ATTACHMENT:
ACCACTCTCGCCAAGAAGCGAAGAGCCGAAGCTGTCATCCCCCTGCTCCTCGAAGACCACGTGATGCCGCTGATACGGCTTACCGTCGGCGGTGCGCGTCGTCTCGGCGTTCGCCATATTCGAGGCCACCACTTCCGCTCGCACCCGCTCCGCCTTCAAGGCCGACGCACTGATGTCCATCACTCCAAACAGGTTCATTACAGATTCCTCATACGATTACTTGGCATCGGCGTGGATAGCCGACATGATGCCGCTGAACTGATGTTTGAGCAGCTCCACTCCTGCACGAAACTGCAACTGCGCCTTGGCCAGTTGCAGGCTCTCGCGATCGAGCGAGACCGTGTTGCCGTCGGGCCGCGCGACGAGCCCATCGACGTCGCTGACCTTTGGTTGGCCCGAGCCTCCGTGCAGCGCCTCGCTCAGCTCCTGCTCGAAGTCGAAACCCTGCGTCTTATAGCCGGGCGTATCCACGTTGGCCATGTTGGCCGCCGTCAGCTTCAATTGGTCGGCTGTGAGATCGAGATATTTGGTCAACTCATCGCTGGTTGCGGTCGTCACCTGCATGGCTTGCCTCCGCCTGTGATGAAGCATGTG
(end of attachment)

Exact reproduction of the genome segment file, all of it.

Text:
ACCACTCTCGCCAAGAAGCGAAGAGCCGAAGCTGTCATCCCCCTGCTCCTCGAAGACCACGTGATGCCGCTGATACGGCTTACCGTCGGCGGTGCGCGTCGTCTCGGCGTTCGCCATATTCGAGGCCACCACTTCCGCTCGCACCCGCTCCGCCTTCAAGGCCGACGCACTGATGTCCATCACTCCAAACAGGTTCATTACAGATTCCTCATACGATTACTTGGCATCGGCGTGGATAGCCGACATGATGCCGCTGAACTGATGTTTGAGCAGCTCCACTCCTGCACGAAACTGCAACTGCGCCTTGGCCAGTTGCAGGCTCTCGCGATCGAGCGAGACCGTGTTGCCGTCGGGCCGCGCGACGAGCCCATCGACGTCGCTGACCTTTGGTTGGCCCGAGCCTCCGTGCAGCGCCTCGCTCAGCTCCTGCTCGAAGTCGAAACCCTGCGTCTTATAGCCGGGCGTATCCACGTTGGCCATGTTGGCCGCCGTCAGCTTCAATTGGTCGGCTGTGAGATCGAGATATTTGGTCAACTCATCGCTGGTTGCGGTCGTCACCTGCATGGCTTGCCTCCGCCTGTGATGAAGCATGTG